Barcelona, Spain's gateway to European culture. Innovative architecture, modern art, smart urban planning that elevates the pedestrians experience with splendid boulevards deeply immerse in the spanish tradition.
Barcelona the city where Picasso found his artistic fuel that launched him towards Paris and world renown. City that gave birth to Mirò and his flamoyant art and where Gaudì started expanding Art Nouveau in art and architecture.
If you enjoy art, Barcelona a city to be visited more than once in a lifetime since there is so much to explore and discover.
But for those who want to experience the city in a weekend, this guide will give you some hints on what to see and where to be.
Picasso Museum (Carrer de Montcada) has the richest collection of the artit's early works (Cubism, Rose Period, Blue Period). Sense the presence of the artist embodied in the city buildings. You will find it fascinating.
Once done, join the friendly crowd gathered at La Vinya del Senyor (Placa de Santa Maria 5) for tapas and a glass of spanish wine while enjoying the view of the Basilica de Santa Maria del Mar, an elegant and fine detailed church from the mid-14th century. While is this beautiful setting listen affordable classical music concerts held in the church.
Joan Mirò is one of Barcelona most renown exports. Get of at Parc de Joan Mirò travelling by metro and gaze upon his Dona i Ocell, a sculpture commisioned by the city. From here make your way up to Montjuic (or take the funicular from the Paral-el metro stop). Embrace the warm feeling while overlooking on the colorful Barcelona and the Mediterranean sea. The Fundaciò Joan Mirò (Placa de Sant Ui) hold a great collection of Miro's surrealistic work, a must-see.
Now move towards the Museu Nacional d'Art de Catalunya (MNAC - Parc de Montjuic). The gallery looks like a palace that reigns above the park. Here you may enjoy the Romanesque paintings and early 20th-century art by Rusino, Casas and many other artists that inspired a young Picasso.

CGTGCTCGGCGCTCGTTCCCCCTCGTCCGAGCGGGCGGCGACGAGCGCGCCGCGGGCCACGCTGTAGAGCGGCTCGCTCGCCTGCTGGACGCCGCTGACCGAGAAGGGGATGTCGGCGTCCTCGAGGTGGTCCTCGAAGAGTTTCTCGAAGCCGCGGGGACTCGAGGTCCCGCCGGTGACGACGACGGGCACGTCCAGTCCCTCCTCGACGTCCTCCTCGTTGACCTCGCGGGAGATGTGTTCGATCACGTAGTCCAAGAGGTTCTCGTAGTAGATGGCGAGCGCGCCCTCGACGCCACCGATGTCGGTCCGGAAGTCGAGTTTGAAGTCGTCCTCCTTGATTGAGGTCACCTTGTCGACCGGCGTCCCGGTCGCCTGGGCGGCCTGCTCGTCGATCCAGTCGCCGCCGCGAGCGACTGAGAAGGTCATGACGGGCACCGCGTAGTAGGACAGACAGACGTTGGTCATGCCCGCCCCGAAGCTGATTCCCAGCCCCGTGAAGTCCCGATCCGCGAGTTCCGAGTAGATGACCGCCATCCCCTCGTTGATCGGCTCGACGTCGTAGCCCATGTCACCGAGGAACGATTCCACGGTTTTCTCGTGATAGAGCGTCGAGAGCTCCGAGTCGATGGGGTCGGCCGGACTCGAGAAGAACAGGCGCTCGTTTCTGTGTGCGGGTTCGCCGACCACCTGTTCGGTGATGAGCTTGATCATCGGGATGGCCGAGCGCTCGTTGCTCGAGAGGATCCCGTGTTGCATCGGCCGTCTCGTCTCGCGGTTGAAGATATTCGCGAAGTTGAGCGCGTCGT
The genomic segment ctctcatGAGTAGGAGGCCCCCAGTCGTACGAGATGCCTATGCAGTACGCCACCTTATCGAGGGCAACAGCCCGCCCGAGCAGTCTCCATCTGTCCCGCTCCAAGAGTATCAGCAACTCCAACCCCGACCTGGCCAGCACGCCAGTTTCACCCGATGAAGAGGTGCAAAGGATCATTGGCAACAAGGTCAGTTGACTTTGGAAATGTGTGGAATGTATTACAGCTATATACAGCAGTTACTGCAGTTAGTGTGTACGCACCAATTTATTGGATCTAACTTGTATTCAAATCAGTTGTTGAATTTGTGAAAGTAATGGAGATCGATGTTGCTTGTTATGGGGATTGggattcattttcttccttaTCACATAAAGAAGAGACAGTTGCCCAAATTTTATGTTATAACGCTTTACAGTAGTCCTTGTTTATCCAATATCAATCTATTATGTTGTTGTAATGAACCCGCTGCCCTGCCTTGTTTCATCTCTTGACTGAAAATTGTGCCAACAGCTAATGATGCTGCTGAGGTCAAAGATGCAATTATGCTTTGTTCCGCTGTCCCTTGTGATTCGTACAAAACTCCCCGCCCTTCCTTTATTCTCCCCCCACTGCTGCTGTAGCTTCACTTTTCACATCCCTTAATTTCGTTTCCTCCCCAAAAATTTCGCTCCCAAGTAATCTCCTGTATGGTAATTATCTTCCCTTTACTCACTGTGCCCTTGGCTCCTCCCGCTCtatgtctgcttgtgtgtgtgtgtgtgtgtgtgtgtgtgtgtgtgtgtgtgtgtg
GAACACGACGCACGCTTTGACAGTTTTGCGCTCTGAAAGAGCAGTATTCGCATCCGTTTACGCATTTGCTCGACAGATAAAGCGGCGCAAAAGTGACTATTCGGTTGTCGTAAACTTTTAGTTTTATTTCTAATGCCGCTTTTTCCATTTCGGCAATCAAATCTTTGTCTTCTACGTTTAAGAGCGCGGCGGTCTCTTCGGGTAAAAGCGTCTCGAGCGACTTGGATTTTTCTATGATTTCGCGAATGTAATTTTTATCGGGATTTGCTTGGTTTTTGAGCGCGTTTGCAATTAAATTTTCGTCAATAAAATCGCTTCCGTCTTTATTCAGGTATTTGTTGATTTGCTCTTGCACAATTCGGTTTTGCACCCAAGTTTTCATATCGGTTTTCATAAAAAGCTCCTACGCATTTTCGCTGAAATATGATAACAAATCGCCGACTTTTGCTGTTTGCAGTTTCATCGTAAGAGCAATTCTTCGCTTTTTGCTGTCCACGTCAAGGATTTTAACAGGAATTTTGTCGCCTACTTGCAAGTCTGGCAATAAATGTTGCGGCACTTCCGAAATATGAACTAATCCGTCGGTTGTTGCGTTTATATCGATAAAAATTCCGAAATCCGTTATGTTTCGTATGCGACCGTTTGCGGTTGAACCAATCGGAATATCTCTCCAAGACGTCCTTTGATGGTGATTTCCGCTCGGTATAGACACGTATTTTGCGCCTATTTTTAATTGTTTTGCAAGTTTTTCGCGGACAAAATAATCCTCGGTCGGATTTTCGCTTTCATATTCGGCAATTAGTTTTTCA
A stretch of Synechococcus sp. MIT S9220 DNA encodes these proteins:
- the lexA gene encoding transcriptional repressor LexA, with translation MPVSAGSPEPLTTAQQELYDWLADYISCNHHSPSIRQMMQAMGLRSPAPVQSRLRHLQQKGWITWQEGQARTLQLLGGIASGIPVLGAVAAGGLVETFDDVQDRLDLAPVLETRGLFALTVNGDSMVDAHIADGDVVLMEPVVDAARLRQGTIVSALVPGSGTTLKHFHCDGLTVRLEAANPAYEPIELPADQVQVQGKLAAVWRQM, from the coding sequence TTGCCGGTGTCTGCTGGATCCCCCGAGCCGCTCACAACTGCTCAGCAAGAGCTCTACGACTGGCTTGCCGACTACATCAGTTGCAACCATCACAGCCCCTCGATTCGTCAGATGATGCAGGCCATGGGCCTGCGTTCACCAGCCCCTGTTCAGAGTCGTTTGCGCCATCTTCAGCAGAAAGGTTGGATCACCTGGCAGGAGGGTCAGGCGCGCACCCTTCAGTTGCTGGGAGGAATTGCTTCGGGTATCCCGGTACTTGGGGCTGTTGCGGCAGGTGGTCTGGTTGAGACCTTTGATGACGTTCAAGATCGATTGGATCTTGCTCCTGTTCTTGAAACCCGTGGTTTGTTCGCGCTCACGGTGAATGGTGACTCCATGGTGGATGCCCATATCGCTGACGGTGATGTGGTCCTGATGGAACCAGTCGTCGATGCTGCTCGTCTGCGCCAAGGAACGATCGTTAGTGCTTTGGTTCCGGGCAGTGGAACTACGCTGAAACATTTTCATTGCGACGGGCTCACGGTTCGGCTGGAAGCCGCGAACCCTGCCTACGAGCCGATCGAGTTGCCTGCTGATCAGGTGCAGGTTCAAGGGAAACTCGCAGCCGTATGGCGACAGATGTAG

By now it should be lunchtime and you're probably starving. Bar Mut (Carrer de Pau Claris) offers casual lunch feasts loved by local people. Steamed herb-infused muscles and canas (beers) are a must amongst the four cheese risotto.
Once fueled up, you are ready to experience Barcelona's most famous monument, the mastodontic Sagrada Familia (Placa de la Sagrada Familia). Consecrated as a basilica in 2010 it's completion should be due in 2026. The one-of-a-kind building has become one of the symbols of the city signed by Gaudì himself.
Don't miss other famous buildings by Gaudì: Casa Battlò (Passeig de Graca) and La Pedrera are equally eye-catching and can't be missed.
Time for some relax. Barcelona has a beatiful beach: Platja de Sant Sebastià, found at the end of la Barceloneta. Cool down your feet in the Mediterranean sea while sipping on a fresh beer and you should be ready for the evening.
Have dinner in one of the many Catalan restaurants. La Fonda Espana in the Hotel Espana (Sant Pau 9-11) is a spectacular place where to dine if you can't decide.
On Sunday head to Parc Guell, Gaudì's mosaic-carpeted gardens located on a hill near Mont Tibidabo. There you'll find probably the most fascinating views of the city before a last goodbye.
Barcelona offers a vibrant experience for all travellers and design-art lovers. There is plenty of discoveries to be found here and you'll sure be amused by your surroundings. A city full of intense life, a gateway open to the past and future.